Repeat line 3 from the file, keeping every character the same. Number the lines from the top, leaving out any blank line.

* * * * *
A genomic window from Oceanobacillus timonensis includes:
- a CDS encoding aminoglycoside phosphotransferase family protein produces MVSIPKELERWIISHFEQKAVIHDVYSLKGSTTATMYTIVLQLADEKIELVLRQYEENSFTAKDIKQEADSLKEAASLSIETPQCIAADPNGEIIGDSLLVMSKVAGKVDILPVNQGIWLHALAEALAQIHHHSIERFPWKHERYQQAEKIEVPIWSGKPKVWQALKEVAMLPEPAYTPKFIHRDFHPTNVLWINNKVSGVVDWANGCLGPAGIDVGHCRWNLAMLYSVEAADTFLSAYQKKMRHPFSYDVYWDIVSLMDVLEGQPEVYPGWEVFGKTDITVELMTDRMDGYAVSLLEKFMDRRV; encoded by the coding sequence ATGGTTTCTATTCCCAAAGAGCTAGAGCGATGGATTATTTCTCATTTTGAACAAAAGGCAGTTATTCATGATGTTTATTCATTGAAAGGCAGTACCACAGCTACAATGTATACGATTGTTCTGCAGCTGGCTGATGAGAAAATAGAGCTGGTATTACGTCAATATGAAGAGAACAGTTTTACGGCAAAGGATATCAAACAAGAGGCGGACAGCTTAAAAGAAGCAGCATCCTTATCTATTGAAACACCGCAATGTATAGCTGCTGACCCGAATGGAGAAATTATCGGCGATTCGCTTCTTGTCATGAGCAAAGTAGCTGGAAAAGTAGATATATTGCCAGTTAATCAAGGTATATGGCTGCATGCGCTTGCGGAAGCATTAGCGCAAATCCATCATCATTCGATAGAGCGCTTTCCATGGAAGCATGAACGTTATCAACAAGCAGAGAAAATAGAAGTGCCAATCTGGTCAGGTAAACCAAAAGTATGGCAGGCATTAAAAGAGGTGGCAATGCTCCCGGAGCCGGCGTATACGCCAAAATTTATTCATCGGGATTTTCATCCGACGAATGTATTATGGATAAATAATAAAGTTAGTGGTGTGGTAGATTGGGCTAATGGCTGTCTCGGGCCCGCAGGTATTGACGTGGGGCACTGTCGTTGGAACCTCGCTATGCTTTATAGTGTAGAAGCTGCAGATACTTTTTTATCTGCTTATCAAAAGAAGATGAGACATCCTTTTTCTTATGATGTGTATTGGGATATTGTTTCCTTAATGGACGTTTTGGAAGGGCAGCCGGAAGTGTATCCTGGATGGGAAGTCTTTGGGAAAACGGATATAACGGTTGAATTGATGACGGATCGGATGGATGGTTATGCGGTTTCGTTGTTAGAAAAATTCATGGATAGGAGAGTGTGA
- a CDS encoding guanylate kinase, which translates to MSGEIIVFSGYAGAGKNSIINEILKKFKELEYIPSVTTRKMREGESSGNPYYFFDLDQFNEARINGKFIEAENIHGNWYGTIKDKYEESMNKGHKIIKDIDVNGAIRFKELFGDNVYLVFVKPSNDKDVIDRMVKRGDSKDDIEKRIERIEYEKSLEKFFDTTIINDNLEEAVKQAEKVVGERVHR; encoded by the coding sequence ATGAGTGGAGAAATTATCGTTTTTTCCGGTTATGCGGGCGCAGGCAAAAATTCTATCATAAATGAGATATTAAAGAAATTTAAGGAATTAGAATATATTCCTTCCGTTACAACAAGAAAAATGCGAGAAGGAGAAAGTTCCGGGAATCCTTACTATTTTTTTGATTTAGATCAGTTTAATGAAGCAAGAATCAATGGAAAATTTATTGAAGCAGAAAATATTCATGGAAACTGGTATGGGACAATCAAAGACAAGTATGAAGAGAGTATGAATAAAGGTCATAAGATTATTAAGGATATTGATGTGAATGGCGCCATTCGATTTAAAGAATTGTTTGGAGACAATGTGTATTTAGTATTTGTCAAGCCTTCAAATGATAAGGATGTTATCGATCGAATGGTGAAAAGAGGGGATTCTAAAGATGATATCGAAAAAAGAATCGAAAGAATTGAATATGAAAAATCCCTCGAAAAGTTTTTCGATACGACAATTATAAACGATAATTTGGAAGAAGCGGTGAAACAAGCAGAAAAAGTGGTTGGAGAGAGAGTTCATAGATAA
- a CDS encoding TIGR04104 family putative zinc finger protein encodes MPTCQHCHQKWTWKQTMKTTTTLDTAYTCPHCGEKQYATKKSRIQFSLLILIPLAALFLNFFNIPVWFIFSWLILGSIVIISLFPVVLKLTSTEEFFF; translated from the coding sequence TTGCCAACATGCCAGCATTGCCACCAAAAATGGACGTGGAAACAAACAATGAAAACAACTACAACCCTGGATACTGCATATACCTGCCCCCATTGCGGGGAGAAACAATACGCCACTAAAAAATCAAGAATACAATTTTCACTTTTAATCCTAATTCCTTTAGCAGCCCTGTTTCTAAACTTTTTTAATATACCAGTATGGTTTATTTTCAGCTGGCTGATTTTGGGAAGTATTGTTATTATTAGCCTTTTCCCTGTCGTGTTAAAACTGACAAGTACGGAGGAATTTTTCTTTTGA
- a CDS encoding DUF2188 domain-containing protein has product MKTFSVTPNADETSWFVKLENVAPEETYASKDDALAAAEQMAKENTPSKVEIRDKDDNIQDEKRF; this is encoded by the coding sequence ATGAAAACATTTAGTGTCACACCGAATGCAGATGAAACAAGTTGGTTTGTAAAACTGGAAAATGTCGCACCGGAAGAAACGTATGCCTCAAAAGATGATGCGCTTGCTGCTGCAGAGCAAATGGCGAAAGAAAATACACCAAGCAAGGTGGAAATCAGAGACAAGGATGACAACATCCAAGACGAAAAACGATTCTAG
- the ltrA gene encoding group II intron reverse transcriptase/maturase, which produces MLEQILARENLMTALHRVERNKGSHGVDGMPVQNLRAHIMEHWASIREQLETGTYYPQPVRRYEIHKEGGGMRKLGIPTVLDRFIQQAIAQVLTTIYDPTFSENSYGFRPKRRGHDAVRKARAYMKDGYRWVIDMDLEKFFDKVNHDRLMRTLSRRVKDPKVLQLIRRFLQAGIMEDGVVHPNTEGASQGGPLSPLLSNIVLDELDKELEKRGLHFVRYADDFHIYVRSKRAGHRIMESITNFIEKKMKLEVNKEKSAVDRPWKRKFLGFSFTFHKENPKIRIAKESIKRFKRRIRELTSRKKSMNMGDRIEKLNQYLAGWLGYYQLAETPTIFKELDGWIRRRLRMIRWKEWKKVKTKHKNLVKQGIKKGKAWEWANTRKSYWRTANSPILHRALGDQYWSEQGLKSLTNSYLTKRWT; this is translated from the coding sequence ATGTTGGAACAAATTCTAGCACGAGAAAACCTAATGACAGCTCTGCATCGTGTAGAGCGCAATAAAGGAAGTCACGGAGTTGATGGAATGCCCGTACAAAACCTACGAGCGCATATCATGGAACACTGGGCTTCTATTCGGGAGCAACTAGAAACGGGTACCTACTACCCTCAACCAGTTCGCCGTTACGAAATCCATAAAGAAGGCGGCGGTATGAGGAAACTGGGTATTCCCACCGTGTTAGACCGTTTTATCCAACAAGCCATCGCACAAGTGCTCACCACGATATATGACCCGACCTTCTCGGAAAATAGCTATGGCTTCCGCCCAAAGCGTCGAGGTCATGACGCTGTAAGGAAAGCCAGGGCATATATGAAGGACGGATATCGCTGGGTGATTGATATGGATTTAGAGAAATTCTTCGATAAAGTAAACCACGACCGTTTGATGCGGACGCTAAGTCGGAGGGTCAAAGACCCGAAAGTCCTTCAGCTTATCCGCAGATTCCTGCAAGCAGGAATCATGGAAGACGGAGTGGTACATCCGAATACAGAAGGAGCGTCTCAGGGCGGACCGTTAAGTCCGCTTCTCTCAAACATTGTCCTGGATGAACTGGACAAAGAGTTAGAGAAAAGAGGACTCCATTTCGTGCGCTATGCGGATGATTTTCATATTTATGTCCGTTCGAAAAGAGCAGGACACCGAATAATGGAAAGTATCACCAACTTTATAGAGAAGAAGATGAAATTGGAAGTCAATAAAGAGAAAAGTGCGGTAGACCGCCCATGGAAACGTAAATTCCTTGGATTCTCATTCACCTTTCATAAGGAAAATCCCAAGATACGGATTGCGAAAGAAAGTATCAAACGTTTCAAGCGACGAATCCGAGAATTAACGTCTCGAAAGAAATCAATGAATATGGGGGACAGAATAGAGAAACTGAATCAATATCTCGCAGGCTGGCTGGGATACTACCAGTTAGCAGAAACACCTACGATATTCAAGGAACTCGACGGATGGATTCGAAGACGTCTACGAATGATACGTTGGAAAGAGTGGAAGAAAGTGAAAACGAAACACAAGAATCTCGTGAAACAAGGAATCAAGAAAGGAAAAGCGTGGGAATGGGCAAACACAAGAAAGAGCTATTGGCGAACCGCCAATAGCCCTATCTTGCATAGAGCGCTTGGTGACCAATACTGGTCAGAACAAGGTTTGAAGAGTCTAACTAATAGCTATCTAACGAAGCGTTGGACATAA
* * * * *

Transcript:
- a CDS encoding guanylate kinase, which translates to MSGEIIVFSGYAGAGKNSIINEILKKFKELEYIPSVTTRKMREGESSGNPYYFFDLDQFNEARINGKFIEAENIHGNWYGTIKDKYEESMNKGHKIIKDIDVNGAIRFKELFGDNVYLVFVKPSNDKDVIDRMVKRGDSKDDIEKRIERIEYEKSLEKFFDTTIINDNLEEAVKQAEKVVGERVHR; encoded by the coding sequence ATGAGTGGAGAAATTATCGTTTTTTCCGGTTATGCGGGCGCAGGCAAAAATTCTATCATAAATGAGATATTAAAGAAATTTAAGGAATTAGAATATATTCCTTCCGTTACAACAAGAAAAATGCGAGAAGGAGAAAGTTCCGGGAATCCTTACTATTTTTTTGATTTAGATCAGTTTAATGAAGCAAGAATCAATGGAAAATTTATTGAAGCAGAAAATATTCATGGAAACTGGTATGGGACAATCAAAGACAAGTATGAAGAGAGTATGAATAAAGGTCATAAGATTATTAAGGATATTGATGTGAATGGCGCCATTCGATTTAAAGAATTGTTTGGAGACAATGTGTATTTAGTATTTGTCAAGCCTTCAAATGATAAGGATGTTATCGATCGAATGGTGAAAAGAGGGGATTCTAAAGATGATATCGAAAAAAGAATCGAAAGAATTGAATATGAAAAATCCCTCGAAAAGTTTTTCGATACGACAATTATAAACGATAATTTGGAAGAAGCGGTGAAACAAGCAGAAAAAGTGGTTGGAGAGAGAGTTCATAGATAA